021116-ir-out-wolverine-arguments (IR copy)

A wolverine circles the bait at one of the 60 stations placed on the Bitterroot National Forest by biologist Andrea Shortsleeve and her crew.

LOST TRAIL – It seemed like the perfect spot for a wolverine to visit.

A couple of miles back from the nearest road and surrounded by the kind of thick timber that offers a wary critter a good bit of security, the little nook selected by a crew of Bitterroot National Forest researchers to set their first long-term photographic monitoring site had all the makings a good place to rendezvous with wolverines.

“After awhile, you just kind of know what to look for,” said Chris Fillingham. “You go with your gut and what you’ve seen works before.”

Over the past two winters, Bitterroot Forest technicians Fillingham and Tanya Neidhardt have become the local experts on finding the places where a wolverine might venture.

Using carrion scavenged from roadkill that’s tied to a tree and then monitored with motion-sensor cameras, the pair has worked closely with Bitterroot Forest biologist Andrea Shortsleeve to begin unraveling some of the secrets of one of the Northern Rockies' most reclusive creatures.


On this day, the three hiked a couple of miles to check a new type of bait station that they hope will help them speed up the process of identifying wolverines that venture in close enough to get their photograph taken.

The new setup was adapted from one developed by biologist Audrey Magoun in Alaska.

Instead of simply tying a piece of meat to a tree with a trail camera pointed in the general direction, the new bait platform requires a wolverine to climb up a tree, across the short length of two-by-four and through a box that’s lined with two rows of alligator clips ready to snap shut on its fur.

Once through that obstacle, the wolverine then has to rise up to reach the carrion that’s hanging just overhead.

All the time it’s doing that, the motion-sensor camera is taking photographs of the fur pattern on its chin and underside.

“The pattern of that fur is basically like our fingerprints,” Shortsleeve said. “Every one is unique.”

In the past, the researchers have depended on DNA collected from hair wolverines left deposited on brushes stuck in the tree to help them determine how many individual animals they had captured with their cameras.

That’s a time-consuming process.

“We’ve been waiting over a year to get back our results on DNA,” Shortsleeve said. “With this method, we’ll be able to indentify individual animals as soon as we look at the picture.”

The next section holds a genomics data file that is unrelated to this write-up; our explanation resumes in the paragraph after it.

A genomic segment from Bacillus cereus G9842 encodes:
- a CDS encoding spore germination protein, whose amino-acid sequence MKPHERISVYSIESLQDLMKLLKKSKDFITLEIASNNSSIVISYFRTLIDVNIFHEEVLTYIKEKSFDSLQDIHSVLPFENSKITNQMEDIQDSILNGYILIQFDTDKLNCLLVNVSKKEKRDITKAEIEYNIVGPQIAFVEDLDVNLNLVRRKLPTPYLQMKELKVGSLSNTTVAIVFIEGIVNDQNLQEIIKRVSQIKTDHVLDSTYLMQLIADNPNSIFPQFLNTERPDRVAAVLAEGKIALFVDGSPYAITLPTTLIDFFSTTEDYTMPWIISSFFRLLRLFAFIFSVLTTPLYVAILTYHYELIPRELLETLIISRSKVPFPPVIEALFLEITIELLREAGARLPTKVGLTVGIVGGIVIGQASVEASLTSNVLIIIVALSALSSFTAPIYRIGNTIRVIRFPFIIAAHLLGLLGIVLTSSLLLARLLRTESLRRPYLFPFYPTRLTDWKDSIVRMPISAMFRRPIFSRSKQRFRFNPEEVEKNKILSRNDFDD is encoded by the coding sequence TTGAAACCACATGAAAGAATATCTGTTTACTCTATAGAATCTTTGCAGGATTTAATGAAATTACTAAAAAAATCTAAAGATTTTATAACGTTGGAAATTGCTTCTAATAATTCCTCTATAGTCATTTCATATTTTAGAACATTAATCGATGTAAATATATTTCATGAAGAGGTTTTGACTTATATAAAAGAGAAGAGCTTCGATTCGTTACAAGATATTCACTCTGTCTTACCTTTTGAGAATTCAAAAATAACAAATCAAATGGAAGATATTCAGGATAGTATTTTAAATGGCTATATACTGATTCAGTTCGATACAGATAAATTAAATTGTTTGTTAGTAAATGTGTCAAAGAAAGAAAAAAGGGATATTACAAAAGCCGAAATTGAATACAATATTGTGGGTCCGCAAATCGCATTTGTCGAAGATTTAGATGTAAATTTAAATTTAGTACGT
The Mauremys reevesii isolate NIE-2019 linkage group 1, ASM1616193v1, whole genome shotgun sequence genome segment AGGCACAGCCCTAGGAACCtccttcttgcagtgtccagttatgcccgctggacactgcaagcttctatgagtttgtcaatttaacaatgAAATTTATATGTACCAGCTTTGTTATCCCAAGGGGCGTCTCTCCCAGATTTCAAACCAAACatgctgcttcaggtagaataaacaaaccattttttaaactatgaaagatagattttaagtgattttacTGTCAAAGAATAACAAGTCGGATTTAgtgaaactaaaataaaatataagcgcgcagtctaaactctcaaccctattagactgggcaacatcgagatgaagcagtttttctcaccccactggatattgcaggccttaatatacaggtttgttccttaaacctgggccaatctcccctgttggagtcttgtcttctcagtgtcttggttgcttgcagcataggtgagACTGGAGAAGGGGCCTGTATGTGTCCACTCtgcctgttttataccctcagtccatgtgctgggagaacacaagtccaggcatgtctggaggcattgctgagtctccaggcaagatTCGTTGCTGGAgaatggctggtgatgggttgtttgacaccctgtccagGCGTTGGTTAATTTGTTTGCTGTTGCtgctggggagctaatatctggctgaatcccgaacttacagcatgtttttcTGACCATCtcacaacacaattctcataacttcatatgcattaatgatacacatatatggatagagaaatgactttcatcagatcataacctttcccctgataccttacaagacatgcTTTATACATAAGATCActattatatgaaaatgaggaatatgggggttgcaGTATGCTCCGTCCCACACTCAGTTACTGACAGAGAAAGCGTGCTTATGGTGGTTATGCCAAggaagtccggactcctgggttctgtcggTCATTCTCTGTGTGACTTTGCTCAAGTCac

The photos will also tell them if they’re looking at a male or female. Toward spring, the researchers will be able to see if the females are nursing offspring.

Before the winter is over, they plan to set up a total of 12 new bait platforms in both the Bitterroot and Sapphire ranges. The hope is they’ll return every winter to same spot for the next decade.

A volunteer group from Missoula has stepped forward to help this winter.

That group will set out about 25 bait stations in the northern end of the Bitterroot Valley in both mountain ranges.

“We should have most of the major drainages monitored this winter,” Shortsleeve said. “I don’t know of any other national forests that will have this kind of data that we’re collecting through this effort.”


The information gathered in the study could be helpful in future decisions on how wolverines and their habitat should be managed in the future.

In August, the U.S. Fish and Wildlife Service decided not to apply Endangered Species Act safeguards for the reclusive member of the weasel family. Eight conservation groups filed suit in October in Montana seeking to reverse that decision.

Resembling a small bear with a bushy tail, wolverines once ranged from New York to as far south as Arizona. Biologists estimate that about 300 remain in the lower 48 states, mostly in Montana, Idaho and Wyoming.

Shortsleeve said she doesn’t know how many wolverines call the Bitterroot home.

A wolverine’s home range is considered somewhere between 40 and 350 square miles. The males tend to travel greater distances. One wolverine made a trek from Idaho’s Sawtooth Mountains all the way to Berkeley, California.

“They definitely can cover some ground,” Shortsleeve said.

The research team’s cameras have found that wolverines move through a lot of different kinds of countryside on their continual search for food. They’ve found them in areas burned bare by recent wildfires and down in the lowlands.

“They don’t just sit on the top of the mountains at the highest points,” Fillingham said. “They use it all. From the highest peaks to the valley floor, they are everywhere.”

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